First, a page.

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Canada's Environmental Racism Continues Five Years After the Paris Agreement

And the world feels its effects

by Mildred German

Magazine cover on Canadian Mining Impacts and Resistance Movements by the Mining Justice Alliance. Photo by Mildred German
Magazine cover on Canadian Mining Impacts and Resistance Movements by the Mining Justice Alliance. Photo by Mildred German

Unceded Territories | A Recent UN report indicates that not a single member nation is on track to  keep their Paris Agreement / Accord de Paris goals. This not only exposes the world to the dreadful reality of climate change but suggests that the efforts and funds used to address it over the years have been, by and large, ineffective.

The report also underscores Canada’s own failures on its climate change goals. And despite ongoing multiple warnings of the irreversible impacts of climate change, Canada has caught the world’s attention with its controversial mega-projects such as the Trans Mountain (TMX) Pipeline, the CGL Pipeline, and the Site C Dam. Reports of Canada violating Indigenous rights and territories have also been reported as far as the Philippines, Guatemala, and other countries across the Global South.

In 2019, Canada also came under fire for its dumping of garbage and toxic materials in the Philippines. This angered Philippine President Rodrigo Duterte to the point declaring war on Canada over its 69 garbage containers abandoned there. Some of those are even filled with rotting Canadian waste that dates back six years. It was only when the Philippines declared war that Canada took back its stranded garbage.

The issue isn’t an isolated one, as it has exposed Canada’s systemic violation of international laws surrounding the disposal of waste. It has also raised questions about Canada’s foreign policies as its garbage invades the Global South, while serving as a testament to the failing efforts and misuse of funds allocated to foreign affairs, green initiatives, and climate change.

Canada’s environmental racism needs to be addressed. Despite Canada’s egregious violation of international law in this regard, no formal apologies have been made by the government.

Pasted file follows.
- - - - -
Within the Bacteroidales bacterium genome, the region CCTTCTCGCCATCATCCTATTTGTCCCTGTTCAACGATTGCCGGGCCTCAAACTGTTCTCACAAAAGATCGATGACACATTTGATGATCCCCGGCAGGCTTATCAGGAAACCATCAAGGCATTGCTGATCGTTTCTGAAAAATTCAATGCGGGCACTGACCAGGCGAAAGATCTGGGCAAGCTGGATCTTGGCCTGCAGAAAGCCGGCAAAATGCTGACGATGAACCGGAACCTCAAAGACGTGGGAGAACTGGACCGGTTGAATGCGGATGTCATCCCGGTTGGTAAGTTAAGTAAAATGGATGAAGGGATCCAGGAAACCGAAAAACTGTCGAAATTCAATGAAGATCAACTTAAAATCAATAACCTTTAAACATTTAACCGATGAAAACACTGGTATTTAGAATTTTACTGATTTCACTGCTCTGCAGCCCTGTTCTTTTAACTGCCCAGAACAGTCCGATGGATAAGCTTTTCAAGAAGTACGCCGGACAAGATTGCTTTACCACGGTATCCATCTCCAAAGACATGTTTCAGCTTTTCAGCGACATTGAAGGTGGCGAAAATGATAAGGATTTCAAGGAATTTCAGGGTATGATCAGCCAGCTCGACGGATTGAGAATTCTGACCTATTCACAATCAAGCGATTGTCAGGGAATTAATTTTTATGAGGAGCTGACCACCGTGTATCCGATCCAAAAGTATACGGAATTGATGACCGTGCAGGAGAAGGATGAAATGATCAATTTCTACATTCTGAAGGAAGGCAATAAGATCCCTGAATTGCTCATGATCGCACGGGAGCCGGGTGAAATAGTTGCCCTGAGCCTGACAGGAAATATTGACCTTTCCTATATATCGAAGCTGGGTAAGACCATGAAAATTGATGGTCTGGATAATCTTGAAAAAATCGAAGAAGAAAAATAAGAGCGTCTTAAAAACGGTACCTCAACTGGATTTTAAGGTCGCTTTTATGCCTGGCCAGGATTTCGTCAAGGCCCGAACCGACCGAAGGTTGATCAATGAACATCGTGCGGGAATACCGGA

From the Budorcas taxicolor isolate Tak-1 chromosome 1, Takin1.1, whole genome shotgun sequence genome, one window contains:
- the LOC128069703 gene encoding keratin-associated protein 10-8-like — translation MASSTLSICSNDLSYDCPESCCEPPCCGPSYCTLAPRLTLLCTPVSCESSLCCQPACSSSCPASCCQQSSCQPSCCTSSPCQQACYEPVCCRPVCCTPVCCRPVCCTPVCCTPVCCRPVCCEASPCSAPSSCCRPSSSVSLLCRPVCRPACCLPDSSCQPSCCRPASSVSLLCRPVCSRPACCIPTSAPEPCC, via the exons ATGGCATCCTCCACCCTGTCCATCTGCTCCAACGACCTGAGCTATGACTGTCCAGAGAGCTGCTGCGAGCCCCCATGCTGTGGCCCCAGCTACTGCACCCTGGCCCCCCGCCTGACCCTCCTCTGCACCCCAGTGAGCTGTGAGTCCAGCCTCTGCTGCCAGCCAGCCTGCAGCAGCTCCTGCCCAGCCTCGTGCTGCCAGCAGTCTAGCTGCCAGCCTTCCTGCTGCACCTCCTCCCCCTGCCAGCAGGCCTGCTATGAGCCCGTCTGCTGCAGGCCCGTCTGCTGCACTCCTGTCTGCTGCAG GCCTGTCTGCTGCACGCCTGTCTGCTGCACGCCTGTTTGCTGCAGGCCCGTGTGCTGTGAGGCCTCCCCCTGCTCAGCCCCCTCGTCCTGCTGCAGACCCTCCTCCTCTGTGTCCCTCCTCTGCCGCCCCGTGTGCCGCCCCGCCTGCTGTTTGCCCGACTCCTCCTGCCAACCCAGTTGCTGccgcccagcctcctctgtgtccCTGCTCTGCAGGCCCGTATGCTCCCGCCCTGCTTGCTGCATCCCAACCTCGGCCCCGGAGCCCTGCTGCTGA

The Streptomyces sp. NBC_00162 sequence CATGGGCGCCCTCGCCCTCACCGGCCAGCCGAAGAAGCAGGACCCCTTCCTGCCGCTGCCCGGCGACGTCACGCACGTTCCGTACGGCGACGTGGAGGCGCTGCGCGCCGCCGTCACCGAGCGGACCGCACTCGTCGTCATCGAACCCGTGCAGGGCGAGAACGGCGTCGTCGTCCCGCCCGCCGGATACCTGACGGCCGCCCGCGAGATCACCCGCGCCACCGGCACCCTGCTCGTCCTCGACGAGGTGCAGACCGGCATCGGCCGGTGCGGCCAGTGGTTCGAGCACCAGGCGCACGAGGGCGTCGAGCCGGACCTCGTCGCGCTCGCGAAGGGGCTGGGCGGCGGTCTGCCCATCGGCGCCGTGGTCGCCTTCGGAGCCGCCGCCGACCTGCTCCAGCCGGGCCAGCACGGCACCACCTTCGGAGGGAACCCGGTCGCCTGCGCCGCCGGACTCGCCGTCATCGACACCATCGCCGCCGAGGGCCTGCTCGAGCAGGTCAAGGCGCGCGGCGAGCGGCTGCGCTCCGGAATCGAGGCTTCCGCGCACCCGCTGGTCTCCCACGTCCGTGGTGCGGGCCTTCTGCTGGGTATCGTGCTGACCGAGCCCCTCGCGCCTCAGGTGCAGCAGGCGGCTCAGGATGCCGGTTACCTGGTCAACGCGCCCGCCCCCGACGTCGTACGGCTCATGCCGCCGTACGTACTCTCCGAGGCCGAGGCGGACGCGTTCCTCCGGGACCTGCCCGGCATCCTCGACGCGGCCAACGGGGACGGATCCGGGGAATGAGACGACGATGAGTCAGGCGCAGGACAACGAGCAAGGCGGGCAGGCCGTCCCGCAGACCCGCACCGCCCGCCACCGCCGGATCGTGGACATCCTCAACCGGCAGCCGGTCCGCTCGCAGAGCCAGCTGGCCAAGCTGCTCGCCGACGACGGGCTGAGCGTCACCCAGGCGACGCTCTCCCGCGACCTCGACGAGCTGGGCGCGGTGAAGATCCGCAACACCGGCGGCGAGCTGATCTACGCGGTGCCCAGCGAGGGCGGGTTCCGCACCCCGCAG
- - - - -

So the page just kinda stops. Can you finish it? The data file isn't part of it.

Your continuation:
Canadian Mining Giants Top in World Extraction

Canadian mining giants are also at the top of global mineral extraction and are responsible for some of the worst  environmental, social, civil, and human rights violations around the world.

In February, in Brithsh Columbia, armed RCMP raided the Wet'suwet'en First Nation’s lands. Reports of arrests of land defenders and of journalists who had been covering the TMX Pipeline have concerned advocates, including the BC Civil Liberties Association which is suing the RCMP Commissioner for preventing the release of a watchdog report into police spying on Indigenous and climate advocates.

Meanwhile, BC professors Catherine Bolin and Grahame Russell have reportedly also faced scrutiny when the publication of their book – based on years of research into Canadian mining activities in Guatemala – was cancelled.
 

Canadian mining operations abroad have also raised eyebrows when it comes to the use of paramilitaries. Such is the case in the Philippines, where there are over 35 Canadian mining corporations, including the Vancouver-based Oceana Gold, with a mandate to not only plunder the Philippines' resources but also to displace native Filipinos from their lands. Land defenders are routinely killed there as a direct result of increasing mining and plunder in that country.

The Philippines Again Demands Climate Change Accountability